Current Transformers (CTs) and Voltage Transformers (PTs or VTs) are the frontline guardians of any AC power supply system.
The purpose of instrument transformer is to reproduce as accurately as possible the voltage of P) or current of CT in their primary circuit to their secondary circuit in order to be of any use to protection devices connected to them.
1. The parameters of Instrument are grouped just as is in other types of transformer but differ slightly when described with their inherent parameters. Exciting branch of potential transformers are usually ignored but not in current transformers.
2. The term “burden” is used to express the load of instruments transformers which is the impedance connected to its secondary. Burden is simply the volt-amperes delivered to the load. Thus, when an instrument transformer delivers 5amps to a resistive load of 0.1 ohm the burden is 2.5VA at 5amps (P= I2 x R)
3. Unlike power transformers, instrument transformers are designed to carry the calculated design load or peak load of the circuit.
4. Current transformer secondary winding currents have been standardized at 5amps in the U.S.; in Europe, 1amp is common.
5. Electrical manufacturers following ANSI-IEEE standards design multi-ratio instrument transformers at fixed ratios.
6. Relays and watt-meters can be an instrument transformers load, but it is advantageous for a utility company to have a separate instrument transformer for protection and metering.
Selection of a current transformer must be based on its capability to accurately generate the primary current in its secondary winding in terms of wave shape and its magnitude at maximum and minimum current levels. It must have an accuracy at a burden rating equal to or greater than the load connected to its secondary for both the maximum and minimum current and be able to withstand 10 up to 20 times normal load current during a fault in order to perform its critical function in protective relaying applications. Instrument transformers can be connected wye or delta in series or in parallel.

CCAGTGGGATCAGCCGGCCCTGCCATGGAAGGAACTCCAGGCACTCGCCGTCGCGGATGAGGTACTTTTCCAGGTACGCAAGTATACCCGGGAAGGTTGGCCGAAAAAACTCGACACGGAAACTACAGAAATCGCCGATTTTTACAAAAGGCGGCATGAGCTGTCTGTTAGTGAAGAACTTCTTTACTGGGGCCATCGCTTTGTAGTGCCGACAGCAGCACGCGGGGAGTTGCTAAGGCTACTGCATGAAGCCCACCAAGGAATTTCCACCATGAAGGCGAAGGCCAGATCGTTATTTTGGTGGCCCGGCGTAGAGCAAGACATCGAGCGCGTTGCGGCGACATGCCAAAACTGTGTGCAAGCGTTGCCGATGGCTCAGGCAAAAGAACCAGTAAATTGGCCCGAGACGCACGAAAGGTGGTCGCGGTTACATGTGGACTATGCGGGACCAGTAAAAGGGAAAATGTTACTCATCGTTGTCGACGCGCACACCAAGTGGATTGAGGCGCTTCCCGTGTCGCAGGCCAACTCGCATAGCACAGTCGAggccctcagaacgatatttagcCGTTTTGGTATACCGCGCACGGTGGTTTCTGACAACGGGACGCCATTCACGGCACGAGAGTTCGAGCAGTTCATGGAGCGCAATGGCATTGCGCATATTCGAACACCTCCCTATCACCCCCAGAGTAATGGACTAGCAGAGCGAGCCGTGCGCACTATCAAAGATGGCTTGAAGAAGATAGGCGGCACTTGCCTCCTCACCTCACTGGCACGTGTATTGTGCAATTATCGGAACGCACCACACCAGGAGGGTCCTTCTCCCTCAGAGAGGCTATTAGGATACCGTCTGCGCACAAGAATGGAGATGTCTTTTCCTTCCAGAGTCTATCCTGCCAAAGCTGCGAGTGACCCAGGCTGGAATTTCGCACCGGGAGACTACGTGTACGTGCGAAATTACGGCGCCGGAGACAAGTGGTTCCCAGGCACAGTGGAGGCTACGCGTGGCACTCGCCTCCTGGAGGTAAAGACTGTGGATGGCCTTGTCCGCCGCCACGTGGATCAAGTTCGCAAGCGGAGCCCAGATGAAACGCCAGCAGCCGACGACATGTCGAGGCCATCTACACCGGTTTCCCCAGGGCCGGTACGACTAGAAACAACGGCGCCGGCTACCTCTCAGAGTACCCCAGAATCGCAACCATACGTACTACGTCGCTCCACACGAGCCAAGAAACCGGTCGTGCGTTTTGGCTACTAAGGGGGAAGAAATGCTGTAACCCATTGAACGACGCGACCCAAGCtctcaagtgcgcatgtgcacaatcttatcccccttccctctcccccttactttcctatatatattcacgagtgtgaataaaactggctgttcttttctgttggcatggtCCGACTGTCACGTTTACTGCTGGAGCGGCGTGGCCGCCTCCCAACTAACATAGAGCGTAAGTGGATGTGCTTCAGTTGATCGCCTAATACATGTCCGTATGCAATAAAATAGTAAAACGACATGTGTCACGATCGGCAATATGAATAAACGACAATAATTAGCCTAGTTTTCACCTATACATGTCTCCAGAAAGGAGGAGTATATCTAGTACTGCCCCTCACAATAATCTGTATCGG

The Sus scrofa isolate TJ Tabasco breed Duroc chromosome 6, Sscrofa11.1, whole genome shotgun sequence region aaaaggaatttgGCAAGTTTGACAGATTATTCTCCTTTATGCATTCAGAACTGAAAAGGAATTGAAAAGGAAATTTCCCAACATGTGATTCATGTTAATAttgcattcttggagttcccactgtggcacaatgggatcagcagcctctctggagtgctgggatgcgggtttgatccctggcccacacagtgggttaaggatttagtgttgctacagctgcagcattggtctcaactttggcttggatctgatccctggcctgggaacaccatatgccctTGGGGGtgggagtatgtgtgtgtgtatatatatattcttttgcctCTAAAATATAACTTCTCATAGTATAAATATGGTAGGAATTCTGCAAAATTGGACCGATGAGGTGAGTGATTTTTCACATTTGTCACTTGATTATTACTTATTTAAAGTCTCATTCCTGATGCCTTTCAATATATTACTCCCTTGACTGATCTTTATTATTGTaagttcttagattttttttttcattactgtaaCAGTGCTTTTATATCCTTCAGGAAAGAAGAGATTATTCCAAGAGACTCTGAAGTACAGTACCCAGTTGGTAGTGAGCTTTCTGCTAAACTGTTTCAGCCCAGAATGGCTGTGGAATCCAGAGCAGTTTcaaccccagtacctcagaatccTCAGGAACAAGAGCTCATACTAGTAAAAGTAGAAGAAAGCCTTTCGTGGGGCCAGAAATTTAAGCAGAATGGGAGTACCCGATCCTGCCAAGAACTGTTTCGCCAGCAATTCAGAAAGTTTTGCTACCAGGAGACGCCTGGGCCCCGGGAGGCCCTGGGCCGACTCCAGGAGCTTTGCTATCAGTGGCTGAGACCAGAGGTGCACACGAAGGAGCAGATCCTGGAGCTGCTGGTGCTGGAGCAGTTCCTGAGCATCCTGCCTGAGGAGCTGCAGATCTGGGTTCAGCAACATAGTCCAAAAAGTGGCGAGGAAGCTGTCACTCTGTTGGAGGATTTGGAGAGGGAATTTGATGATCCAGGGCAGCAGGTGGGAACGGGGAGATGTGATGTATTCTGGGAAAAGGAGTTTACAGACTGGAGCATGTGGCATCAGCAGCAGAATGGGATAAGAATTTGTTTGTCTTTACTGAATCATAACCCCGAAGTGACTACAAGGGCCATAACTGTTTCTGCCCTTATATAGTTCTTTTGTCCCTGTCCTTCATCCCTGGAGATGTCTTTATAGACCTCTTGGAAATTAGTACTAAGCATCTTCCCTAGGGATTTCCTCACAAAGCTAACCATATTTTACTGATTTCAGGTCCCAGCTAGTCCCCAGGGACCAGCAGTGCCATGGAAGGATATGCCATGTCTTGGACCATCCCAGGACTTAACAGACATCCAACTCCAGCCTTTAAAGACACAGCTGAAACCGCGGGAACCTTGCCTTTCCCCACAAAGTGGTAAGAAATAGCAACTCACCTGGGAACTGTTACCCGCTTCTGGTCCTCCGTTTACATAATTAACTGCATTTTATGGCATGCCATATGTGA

They have a high and a low side, and also have a specific phase sequence and polarity.
Phase relationship in sensed current in the primary of instrument transformers may not always be in phase with the load current, however, they can be configured to shift the angle by as much as 30o.
The proper study of Instrument Transformers is in order, external PDF files included in this section will give you quick access to valuable information you might need.
Current Transformer Types
Current transformers are chosen according to its type and they are:
– Big High Voltage CTs for high voltage substations.
– The Bushing Type (Window or Donut) used in low to medium voltage switchgear and circuit breakers.
– Wound Type, which is called the “Choicest CT”. It is the preferred CT for low voltage application up to 600Volts, because of its excellent performance under a wide variety of operating conditions.
– Bar Type which are offered in higher insulation level.
The burden of CTs are not computed cumulatively but individually since a single phase to ground fault will involve only one CT to trip a breaker. For a three-phase fault, however, all three CTs will pick up the fault current and the resistance of all device leads must be considered in the calculations.